The 2014 corn crop’s going to be 4% smaller than 2013, while soybean acres will grow, according to Monday’s USDA-NASS annual Prospective Plantings report. Those numbers were immediately bullish, but those bulls didn’t run far. And now, weather is again front-and-center in the trade’s mind, analysts say.
The agency pegged the 2014 U.S. corn crop at 91.7 million acres, making it the smallest crop since 2010, yet the 5th-largest crop since 1944.
For soybeans, USDA sees farmers planting 81.5 million acres this year, up 6% from 2013, with only 2 states — Missouri and Oklahoma — expected to see fewer acres than 2013.
Wheat acres are seen just 1% lower than 2013, with winter wheat pegged at 42.0 million acres, according to Monday’s report. “Of this total, about 30.2 million acres are Hard Red Winter, 8.43 million acres are Soft Red Winter, and 3.35 million acres are White Winter. Area planted to other spring wheat for 2014 is expected to total 12.0 million acres, up 4% from 2013. Of this total, about 11.3 million acres are Hard Red Spring wheat. The intended Durum planted area for 2014 is estimated at 1.80 million acres, up 22% from the previous year,” according to the report.
The March Prospective Plantings report from USDA is typically a big one. That’s not as much the case this year, says Don Roose, broker and analyst with U.S. Commodities in West Des Moines, Iowa. The reason: The spring planting weather that many are expecting to be on the inclement, cool, damp side is taking up most of the trade’s spotlight in terms of price influence.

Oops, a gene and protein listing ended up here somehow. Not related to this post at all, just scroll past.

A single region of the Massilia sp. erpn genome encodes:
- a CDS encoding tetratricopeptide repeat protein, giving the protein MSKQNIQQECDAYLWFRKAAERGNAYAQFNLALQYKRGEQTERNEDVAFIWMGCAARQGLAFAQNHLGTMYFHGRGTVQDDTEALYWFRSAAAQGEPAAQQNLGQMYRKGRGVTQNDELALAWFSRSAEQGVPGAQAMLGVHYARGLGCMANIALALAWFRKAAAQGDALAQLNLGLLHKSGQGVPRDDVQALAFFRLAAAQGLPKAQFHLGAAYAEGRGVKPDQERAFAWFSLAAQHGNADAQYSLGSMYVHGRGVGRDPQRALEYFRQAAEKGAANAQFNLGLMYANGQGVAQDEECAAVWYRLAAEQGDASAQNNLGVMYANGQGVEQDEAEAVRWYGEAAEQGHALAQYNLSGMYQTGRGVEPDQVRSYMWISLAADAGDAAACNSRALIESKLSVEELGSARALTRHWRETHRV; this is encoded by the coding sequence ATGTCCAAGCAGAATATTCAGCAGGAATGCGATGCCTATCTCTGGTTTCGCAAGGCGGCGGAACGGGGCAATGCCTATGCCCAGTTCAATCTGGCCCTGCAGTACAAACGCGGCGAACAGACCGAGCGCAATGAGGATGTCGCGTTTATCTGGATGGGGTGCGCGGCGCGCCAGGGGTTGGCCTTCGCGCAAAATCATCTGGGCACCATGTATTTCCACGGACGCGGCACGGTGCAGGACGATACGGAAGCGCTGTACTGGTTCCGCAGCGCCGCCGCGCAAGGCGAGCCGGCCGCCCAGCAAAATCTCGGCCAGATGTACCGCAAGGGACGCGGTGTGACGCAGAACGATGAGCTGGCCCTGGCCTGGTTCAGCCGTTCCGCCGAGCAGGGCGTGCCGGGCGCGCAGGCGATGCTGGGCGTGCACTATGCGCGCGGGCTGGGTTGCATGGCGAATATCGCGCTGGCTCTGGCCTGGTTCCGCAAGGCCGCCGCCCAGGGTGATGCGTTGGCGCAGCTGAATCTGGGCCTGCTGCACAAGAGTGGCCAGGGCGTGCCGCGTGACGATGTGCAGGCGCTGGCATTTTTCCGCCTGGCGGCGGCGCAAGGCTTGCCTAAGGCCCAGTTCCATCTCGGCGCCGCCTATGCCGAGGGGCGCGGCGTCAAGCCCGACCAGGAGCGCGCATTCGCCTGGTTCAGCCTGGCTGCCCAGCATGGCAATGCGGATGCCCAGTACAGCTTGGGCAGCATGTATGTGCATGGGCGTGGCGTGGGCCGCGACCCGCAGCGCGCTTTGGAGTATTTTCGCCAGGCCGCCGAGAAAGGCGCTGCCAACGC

“This report was not the normal shocker. Weather is way more important going forward,” he says.
Though the bullseye for the weather focus right now — potential planting delays from cool, wet conditions — remains inherently bullish, grain supplies remain high. Even with a potential cutback in acres or yield as a result, those supplies will limit price upside as a result of Monday’s USDA data.
“We have ample supples: 1.6 billion bushels for corn over a year ago. We still don’t have the feared tightness we had in the old crop, and acres are ample to have a big carryout,” Roose says. “There’s going to be a lot of debate — historically, acres have grown from here. What happened to all the unaccounted acres?
“Without weather we’re awash in grain,” Roose adds.
Adds Sal Gilbertie of Teucrium Trading: “Attention will now turn entirely to weather conditions that may affect both spring planting in the Northern Hemisphere and harvest in the Southern Hemisphere. The continued concerns regarding drought conditions in the prime winter wheat areas of the United States along with increasing concerns about low soil temperatures in the northern central corn belt will likely influence prices and promote continued uncertainty for all 2014 major grain crops through late spring. Corn markets may be particularly exciting during 2014. A late planting start across much of the corn belt has the potential to stoke both deep concerns about extreme heat during peak pollination season as well as additional concerns regarding early frost affecting late-stage kernel fill in late season corn. Weather is now the main driver of grain prices for the foreseeable future.”